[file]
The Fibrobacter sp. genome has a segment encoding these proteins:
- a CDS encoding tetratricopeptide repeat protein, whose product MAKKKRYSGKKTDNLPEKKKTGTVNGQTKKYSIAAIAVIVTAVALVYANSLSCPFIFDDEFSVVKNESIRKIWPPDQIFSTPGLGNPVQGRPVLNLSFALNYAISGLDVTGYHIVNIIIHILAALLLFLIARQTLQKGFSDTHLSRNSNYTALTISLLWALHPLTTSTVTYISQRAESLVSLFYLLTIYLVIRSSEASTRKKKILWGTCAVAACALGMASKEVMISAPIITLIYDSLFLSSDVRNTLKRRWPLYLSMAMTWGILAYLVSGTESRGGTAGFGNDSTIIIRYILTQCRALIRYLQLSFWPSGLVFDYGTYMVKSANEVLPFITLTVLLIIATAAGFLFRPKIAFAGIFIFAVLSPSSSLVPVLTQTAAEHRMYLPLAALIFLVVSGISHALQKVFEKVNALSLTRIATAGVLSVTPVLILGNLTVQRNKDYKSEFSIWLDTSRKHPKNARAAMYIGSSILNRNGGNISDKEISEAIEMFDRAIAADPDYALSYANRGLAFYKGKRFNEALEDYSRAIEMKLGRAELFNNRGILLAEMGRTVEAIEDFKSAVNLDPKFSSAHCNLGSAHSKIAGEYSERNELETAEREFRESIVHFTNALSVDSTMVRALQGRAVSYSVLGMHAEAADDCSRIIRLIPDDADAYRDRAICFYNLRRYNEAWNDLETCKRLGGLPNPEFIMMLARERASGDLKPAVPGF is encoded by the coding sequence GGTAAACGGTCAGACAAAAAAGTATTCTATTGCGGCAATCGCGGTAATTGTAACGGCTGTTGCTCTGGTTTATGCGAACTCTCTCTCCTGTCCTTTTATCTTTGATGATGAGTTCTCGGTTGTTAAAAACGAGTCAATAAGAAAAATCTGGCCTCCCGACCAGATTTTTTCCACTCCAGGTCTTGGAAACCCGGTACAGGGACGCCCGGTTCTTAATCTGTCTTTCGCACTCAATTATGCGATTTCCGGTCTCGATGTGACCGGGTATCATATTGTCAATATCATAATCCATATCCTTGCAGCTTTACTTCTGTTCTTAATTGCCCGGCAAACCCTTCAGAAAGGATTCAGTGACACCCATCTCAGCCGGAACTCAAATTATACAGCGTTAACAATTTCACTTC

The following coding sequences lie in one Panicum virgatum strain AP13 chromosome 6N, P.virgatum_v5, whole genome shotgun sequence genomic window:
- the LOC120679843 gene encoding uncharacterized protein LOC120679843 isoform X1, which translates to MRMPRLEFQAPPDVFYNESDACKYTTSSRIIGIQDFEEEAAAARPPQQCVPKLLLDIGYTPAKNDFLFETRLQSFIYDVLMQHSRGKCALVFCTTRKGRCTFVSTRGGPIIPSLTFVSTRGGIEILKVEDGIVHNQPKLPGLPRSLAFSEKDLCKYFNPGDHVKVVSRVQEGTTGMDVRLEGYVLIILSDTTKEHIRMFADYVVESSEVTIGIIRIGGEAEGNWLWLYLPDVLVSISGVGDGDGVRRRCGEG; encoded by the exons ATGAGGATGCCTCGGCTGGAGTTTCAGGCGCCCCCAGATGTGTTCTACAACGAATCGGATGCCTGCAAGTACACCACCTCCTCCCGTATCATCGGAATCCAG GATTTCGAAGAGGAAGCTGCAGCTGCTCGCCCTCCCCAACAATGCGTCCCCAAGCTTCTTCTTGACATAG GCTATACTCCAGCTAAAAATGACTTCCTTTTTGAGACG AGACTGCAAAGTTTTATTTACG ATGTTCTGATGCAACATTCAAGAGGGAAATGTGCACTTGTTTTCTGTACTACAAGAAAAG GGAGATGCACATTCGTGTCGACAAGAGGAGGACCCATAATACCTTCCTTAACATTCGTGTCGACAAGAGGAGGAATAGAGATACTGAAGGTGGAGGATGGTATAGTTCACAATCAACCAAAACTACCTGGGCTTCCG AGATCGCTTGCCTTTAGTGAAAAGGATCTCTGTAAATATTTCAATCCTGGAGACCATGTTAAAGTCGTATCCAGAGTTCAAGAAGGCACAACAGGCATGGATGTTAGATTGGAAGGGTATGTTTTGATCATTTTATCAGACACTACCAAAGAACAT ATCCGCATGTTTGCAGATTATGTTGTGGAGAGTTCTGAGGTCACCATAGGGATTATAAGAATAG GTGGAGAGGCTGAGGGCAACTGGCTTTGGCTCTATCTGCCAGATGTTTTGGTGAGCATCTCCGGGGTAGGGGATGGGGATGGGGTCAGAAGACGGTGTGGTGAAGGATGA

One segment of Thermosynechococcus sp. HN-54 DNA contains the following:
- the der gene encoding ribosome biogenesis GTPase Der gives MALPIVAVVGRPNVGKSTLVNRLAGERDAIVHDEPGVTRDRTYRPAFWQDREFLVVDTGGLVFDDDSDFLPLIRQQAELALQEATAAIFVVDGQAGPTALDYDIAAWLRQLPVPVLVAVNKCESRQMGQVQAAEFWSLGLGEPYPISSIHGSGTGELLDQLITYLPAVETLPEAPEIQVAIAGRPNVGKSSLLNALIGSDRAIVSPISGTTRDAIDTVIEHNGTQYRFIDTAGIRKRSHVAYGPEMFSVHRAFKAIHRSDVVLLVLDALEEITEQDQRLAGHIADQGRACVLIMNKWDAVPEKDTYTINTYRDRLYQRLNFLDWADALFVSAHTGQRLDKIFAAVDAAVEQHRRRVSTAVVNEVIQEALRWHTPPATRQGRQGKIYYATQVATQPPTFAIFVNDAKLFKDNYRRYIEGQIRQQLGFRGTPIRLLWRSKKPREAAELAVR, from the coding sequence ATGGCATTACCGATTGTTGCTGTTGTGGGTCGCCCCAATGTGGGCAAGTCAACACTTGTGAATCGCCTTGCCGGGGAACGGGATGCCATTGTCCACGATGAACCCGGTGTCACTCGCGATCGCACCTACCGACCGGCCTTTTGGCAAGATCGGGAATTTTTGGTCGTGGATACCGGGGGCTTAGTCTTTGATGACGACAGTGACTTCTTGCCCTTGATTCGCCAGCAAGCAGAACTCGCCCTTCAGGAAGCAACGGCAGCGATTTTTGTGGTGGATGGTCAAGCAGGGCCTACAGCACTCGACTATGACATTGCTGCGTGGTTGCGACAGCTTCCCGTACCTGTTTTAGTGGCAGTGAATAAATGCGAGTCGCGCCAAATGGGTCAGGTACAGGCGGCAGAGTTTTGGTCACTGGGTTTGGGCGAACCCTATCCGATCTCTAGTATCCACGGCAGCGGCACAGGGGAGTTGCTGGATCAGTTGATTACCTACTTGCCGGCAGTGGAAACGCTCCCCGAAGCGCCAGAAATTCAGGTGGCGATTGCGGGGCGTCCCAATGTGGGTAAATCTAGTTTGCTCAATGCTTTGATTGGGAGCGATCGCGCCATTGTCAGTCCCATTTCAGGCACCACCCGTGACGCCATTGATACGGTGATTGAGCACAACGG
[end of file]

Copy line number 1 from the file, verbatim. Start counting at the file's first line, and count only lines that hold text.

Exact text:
The Fibrobacter sp. genome has a segment encoding these proteins: